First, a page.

Day 4: Jerusalem, The Western Wall, Via DoloraosaWednesday, November 7, 2012 By: Sandy Thorn Clark
ARRIVAL IN JERUSALEM: The Journey Home Tour arrived in Jerusalem Wednesday morning, providing a “hallelujah” moment and shouts of praise as the buses emerged from a highway tunnel for the first spectacular glimpse of the Holy City.
PRAYER AT THE WESTERN WALL: Tour members almost immediately became prayer warriors as they made their first stop in Jerusalem at the Western Wall (Kotel), the holiest place in all of Judaism. The men and women separated into their respective areas at the Wall to pray over requests sent to The Fellowship’s annual Prayer at the Wall campaign. As is customary, the prayer requests were written on paper which then was rolled and placed in the Wall’s crevices before the prayer partners offered fervent and personalized prayers on behalf of others, and then themselves. Evidenced by tears streaming down their faces, it was an emotional time for many praying. For those who believe in the power of prayer 365 days a year – like the Sebastian family of Wisconsin including Pastors Donald and Judy Sebastian and their son and daughter-in-law, Pastor Samuel and Erin Sebastian – it was even more meaningful to present the needs of others at the Wall called a “house of prayer for all nations” by King Solomon.
YAD VASHEM’S SOBERING REMINDERS: A sobering two-hour walk through Yad Vashem, the Jerusalem museum dedicated to the 6 million Jews who lost their lives in the Holocaust, was emotionally difficult for JHT members who were reminded of the evil that exists in our world, and what that evil can be allowed to accomplish if unchecked. Tour participant Dr. Michael Herskowitz of Brooklyn – who previously had visited the Holocaust museums in Washington, D.C., and New York City was even more impressed with the Jerusalem museum because of its significant artifacts and compelling recounting of the tragic stories of those whose lives were lost.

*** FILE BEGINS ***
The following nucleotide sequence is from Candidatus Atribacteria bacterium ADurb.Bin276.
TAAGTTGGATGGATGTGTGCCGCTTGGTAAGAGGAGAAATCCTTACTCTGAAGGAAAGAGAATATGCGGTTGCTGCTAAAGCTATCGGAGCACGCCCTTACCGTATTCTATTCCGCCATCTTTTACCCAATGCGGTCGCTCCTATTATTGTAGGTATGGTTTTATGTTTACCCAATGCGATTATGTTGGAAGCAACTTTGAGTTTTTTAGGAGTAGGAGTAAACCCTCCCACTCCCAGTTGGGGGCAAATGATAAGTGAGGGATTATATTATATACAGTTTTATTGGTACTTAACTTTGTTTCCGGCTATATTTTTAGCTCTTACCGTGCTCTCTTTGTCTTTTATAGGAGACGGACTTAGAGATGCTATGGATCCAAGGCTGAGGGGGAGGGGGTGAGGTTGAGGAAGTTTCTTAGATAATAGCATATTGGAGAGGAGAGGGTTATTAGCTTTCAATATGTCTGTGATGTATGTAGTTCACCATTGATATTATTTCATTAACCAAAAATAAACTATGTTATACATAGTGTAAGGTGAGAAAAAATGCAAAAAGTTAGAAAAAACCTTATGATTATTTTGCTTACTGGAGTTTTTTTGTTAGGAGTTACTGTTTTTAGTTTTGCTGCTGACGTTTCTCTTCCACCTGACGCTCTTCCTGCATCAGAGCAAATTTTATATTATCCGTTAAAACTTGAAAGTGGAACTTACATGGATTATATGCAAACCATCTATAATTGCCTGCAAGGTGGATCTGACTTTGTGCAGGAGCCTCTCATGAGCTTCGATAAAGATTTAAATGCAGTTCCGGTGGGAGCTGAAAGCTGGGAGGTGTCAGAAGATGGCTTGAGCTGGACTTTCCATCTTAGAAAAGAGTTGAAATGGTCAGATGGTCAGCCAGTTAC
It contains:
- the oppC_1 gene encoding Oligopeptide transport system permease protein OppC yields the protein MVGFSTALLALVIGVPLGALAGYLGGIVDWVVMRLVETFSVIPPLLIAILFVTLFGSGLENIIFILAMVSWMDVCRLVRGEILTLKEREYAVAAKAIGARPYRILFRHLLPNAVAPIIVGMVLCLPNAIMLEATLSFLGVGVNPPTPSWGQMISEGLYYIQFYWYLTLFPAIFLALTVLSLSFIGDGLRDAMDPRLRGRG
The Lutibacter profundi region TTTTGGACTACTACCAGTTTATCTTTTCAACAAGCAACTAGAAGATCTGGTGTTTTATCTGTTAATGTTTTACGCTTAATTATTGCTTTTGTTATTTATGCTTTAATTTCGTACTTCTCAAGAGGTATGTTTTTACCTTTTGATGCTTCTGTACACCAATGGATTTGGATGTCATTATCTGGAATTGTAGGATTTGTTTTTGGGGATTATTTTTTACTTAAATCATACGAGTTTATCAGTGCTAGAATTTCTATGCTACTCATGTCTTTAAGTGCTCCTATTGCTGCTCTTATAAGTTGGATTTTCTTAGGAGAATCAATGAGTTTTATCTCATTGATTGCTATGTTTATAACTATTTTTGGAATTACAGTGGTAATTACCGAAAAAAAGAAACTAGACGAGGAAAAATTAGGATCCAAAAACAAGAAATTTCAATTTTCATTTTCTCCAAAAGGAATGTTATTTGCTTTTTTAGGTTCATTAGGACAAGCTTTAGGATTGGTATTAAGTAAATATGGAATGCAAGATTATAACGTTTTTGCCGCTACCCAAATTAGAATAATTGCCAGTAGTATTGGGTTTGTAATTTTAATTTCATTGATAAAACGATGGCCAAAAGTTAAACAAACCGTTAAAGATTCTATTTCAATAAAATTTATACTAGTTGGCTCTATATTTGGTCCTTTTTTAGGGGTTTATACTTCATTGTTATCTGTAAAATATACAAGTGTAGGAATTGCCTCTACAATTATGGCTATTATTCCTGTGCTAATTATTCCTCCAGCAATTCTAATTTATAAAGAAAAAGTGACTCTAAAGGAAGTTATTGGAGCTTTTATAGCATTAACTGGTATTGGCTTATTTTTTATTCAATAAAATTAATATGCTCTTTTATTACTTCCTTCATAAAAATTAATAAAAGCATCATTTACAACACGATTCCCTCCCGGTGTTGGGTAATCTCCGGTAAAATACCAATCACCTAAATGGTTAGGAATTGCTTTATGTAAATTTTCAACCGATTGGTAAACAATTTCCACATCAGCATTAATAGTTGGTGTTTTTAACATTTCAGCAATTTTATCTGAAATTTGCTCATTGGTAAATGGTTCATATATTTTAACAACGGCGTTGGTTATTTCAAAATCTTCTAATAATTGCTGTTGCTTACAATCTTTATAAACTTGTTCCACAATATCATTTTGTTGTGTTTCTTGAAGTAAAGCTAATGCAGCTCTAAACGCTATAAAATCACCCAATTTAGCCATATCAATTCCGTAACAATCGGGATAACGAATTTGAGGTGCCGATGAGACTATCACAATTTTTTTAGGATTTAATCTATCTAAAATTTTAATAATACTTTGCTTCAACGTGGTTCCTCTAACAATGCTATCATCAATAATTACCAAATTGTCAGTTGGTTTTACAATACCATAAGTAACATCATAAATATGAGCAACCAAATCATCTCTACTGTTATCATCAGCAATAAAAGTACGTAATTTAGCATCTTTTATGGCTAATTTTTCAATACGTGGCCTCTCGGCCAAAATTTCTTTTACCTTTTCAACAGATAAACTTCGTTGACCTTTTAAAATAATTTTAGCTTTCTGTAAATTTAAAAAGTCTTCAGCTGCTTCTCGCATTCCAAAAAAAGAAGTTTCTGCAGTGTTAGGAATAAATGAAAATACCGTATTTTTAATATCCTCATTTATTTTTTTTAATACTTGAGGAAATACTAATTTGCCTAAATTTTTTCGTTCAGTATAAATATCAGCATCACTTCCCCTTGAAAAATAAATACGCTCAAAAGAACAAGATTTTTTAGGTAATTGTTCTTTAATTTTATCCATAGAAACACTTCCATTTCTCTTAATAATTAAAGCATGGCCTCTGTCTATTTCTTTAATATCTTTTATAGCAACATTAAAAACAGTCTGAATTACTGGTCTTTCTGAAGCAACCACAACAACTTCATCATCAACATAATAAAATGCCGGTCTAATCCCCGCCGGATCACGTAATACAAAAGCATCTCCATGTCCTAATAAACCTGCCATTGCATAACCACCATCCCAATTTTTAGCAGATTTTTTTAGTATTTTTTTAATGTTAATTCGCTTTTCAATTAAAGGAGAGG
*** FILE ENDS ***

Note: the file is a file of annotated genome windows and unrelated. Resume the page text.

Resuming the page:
RE-VISITING THE 5th CENTURY: After leaving Tiberias and heading south through the Jordan Valley with groves of majestic date palm trees, the tour stopped at Bet Shean with its picturesque archaeological remains of Scythopolis, a vast Roman-Byzantine city with colonnaded streets and three rows of a Roman amphitheater that once held 6,000 spectators for matches pitting gladiators vs. lions.
DAY’S OTHER HIGHLIGHTS: Squeals of delight greeted the first sighting of a camel as the tour made a side trip through Jericho and offered an impromptu version of “Joshua Fit the Battle of Jericho.” Lora Agopian of Woodstock, Ga.; Emelia Kausal of Columbia, Md.; Patty Talarico of Joliet, Ill.; Adetayo Olayinka of Lake Mary, Fla.; and June James-Egbor of Tampa, Fla., showed their prowess in bargaining while shopping for souvenirs of their Holy Land tour.
THURSDAY’S SCHEDULE: The day will include visits to the Mount of Olives, the site where Jesus and His disciples came on the night before His arrest and trial; the Garden of Gethsemane, which recalls Christ’s last hours; the Via Dolorosa, which honors the route taken by Christ as He carried His cross to Golgotha; and the Church of the Holy Sepulcher, which 4th Century Empress Helena contended was where Christ was crucified, laid in His tomb, and resurrected.